Date: 3/14/2005

Community Hospital’s participation in national study is helping save life and limb

MUNSTER — Research being done at Community Hospital is helping to save lives and limbs, and may one day lead to better treatments for a disease that often results in the amputation of a foot or leg.

There is hope to improve the lives of patients with Peripheral Arterial Disease (PAD) like never before here in Northwest Indiana thanks to the work Cardiologist Prakash Makam, M.D., is doing in conjunction with Community Hospital as one of only 12 TALON research sites in the nation.

TALON, an acronym for Treating PeripherAls with SiLverHawk: Outcomes CollectioN, is a study sponsored by Fox Hollow, the manufacturer of a new PAD treatment device. As one of the study’s 12 principal investigators, Makam is also one of the most experienced physicians in the country for this procedure.

For the procedure, a guide wire is threaded into the diseased leg artery to guide the SilverHawk device into place. Then, at a very high rotation per minute, the device works by shaving plaque from the artery wall and pushing it into a nose cone for collection.

Podiatrist Christopher Grandfield, D.P.M., has sent many patients to Makam for the procedure. “It’s very impressive,” he said. “Just about everyone I send has a non-palpable pulse in the foot and the foot is cold. When they come back the foot is warm and they have palpable arteries.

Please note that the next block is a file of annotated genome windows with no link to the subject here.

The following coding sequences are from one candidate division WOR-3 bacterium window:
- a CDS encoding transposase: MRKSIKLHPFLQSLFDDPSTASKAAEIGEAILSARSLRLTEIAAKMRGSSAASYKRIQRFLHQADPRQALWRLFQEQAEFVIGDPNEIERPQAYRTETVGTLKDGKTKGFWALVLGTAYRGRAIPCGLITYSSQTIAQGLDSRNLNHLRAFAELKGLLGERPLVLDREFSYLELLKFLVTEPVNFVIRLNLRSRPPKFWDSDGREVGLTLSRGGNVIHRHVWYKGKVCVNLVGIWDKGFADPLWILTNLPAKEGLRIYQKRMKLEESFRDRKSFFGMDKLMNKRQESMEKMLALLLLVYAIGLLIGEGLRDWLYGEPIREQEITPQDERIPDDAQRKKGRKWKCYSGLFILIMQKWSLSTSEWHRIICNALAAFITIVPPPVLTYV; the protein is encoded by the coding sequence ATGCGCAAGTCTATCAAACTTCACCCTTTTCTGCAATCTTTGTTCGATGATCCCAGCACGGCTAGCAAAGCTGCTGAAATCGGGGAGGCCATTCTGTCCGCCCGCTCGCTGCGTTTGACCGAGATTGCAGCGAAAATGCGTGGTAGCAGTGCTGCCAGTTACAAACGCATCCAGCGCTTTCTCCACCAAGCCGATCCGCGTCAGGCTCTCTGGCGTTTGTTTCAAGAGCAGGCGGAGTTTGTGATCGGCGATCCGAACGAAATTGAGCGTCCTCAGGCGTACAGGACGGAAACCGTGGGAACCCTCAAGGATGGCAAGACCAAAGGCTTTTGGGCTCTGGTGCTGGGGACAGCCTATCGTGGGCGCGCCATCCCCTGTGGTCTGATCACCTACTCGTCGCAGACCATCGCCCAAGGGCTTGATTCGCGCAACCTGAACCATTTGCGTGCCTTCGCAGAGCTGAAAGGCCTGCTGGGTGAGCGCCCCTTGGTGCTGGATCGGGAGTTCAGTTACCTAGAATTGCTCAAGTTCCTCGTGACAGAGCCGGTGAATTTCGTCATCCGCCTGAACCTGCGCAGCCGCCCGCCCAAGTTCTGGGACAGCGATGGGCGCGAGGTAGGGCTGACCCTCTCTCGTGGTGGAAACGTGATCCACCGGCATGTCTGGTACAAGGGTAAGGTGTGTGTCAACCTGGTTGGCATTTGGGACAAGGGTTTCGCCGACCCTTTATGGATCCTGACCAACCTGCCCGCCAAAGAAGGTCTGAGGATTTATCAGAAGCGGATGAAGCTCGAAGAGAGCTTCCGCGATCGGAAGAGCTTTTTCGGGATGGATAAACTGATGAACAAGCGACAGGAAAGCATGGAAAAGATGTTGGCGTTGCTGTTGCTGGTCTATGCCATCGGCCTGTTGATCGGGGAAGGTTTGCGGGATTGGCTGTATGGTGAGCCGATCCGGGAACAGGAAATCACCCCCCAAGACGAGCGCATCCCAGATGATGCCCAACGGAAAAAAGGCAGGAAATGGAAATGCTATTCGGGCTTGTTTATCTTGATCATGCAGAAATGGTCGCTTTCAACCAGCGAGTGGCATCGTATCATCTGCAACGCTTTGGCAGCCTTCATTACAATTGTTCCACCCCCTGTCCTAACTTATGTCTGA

“The first person I sent was about to lose a foot to gangrene,” Grandfield added. “It’s very low risk for very high gain.”

As a part of the research study being conducted at Community Hospital, the plaque collected and removed during the procedure is sent out for a histology and genomic analysis. Through this work, physicians and scientists hope to gain a better understanding of the causes of PAD that will ultimately lead to advances in treatments.

The TALON Study will closely monitor patients for the first year following their treatment. Community Hospital Cardiologists Arvind Gandhi, M.D., and A. Arif Khalil, M.D., are also investigators in the TALON Study.

The SilverHawk procedure is a variation on atherectomy — the cleaning out of an artery through excision. It works by shaving the plaque from artery walls with a tiny blade the size of a grain of rice. Originally developed to clean out heart arteries, atherectomy is proving to be an even more effective treatment for blocked arteries in the leg, Makam said.

After six months, only 10 percent of patients who had undergone the SilverHawk procedure needed to have the procedure repeated. The reintervention rate is 30 to 40 percent when a balloon is used to flatten plaque against the artery walls, and 20 percent when stents are used to reopen the femoral artery.

“To open blocked arteries in the knee and below is particularly difficult with a balloon or stents and in my opinion those locations do best with atherectomy,” Makam said.

Peripheral arterial disease, also known as peripheral vascular disease (PVD), affects 8 to 12 million Americans and can have startling consequences such as amputation and death. PAD is identified as poor blood flow to the arms and legs, but the majority of diagnoses are in the legs.

Poor circulation to the lower extremities makes it difficult or impossible for wounds there to heal. Severe pain, ulcers and gangrene have often been precursors to amputation of the feet and legs. Losing a limb is traumatic enough, but when coupled with the statistics that only 50 percent of diabetics live three or more years following a lower-limb amputation, there’s all the more motivation to find better treatments through research initiatives such as the TALON study, Makam said.

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